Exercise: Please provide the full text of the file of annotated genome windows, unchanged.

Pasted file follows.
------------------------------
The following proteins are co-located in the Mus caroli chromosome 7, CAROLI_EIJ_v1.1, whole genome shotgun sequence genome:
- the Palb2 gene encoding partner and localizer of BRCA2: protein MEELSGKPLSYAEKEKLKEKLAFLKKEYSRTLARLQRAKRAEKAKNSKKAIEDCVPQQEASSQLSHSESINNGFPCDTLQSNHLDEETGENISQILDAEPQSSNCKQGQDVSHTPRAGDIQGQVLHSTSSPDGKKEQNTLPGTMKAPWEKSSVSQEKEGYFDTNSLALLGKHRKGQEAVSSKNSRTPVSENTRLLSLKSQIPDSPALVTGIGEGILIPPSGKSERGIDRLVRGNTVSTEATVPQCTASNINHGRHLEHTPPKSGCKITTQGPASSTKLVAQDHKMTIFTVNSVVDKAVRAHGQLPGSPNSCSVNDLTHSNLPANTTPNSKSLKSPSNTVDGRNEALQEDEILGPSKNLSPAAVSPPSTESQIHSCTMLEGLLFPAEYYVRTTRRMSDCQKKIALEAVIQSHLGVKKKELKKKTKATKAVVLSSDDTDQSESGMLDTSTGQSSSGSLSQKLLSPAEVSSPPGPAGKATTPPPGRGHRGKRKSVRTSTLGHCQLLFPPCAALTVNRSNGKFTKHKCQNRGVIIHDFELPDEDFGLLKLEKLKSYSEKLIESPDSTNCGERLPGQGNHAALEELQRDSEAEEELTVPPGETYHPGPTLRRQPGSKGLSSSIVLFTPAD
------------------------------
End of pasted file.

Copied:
The following proteins are co-located in the Mus caroli chromosome 7, CAROLI_EIJ_v1.1, whole genome shotgun sequence genome:
- the Palb2 gene encoding partner and localizer of BRCA2: protein MEELSGKPLSYAEKEKLKEKLAFLKKEYSRTLARLQRAKRAEKAKNSKKAIEDCVPQQEASSQLSHSESINNGFPCDTLQSNHLDEETGENISQILDAEPQSSNCKQGQDVSHTPRAGDIQGQVLHSTSSPDGKKEQNTLPGTMKAPWEKSSVSQEKEGYFDTNSLALLGKHRKGQEAVSSKNSRTPVSENTRLLSLKSQIPDSPALVTGIGEGILIPPSGKSERGIDRLVRGNTVSTEATVPQCTASNINHGRHLEHTPPKSGCKITTQGPASSTKLVAQDHKMTIFTVNSVVDKAVRAHGQLPGSPNSCSVNDLTHSNLPANTTPNSKSLKSPSNTVDGRNEALQEDEILGPSKNLSPAAVSPPSTESQIHSCTMLEGLLFPAEYYVRTTRRMSDCQKKIALEAVIQSHLGVKKKELKKKTKATKAVVLSSDDTDQSESGMLDTSTGQSSSGSLSQKLLSPAEVSSPPGPAGKATTPPPGRGHRGKRKSVRTSTLGHCQLLFPPCAALTVNRSNGKFTKHKCQNRGVIIHDFELPDEDFGLLKLEKLKSYSEKLIESPDSTNCGERLPGQGNHAALEELQRDSEAEEELTVPPGETYHPGPTLRRQPGSKGLSSSIVLFTPAD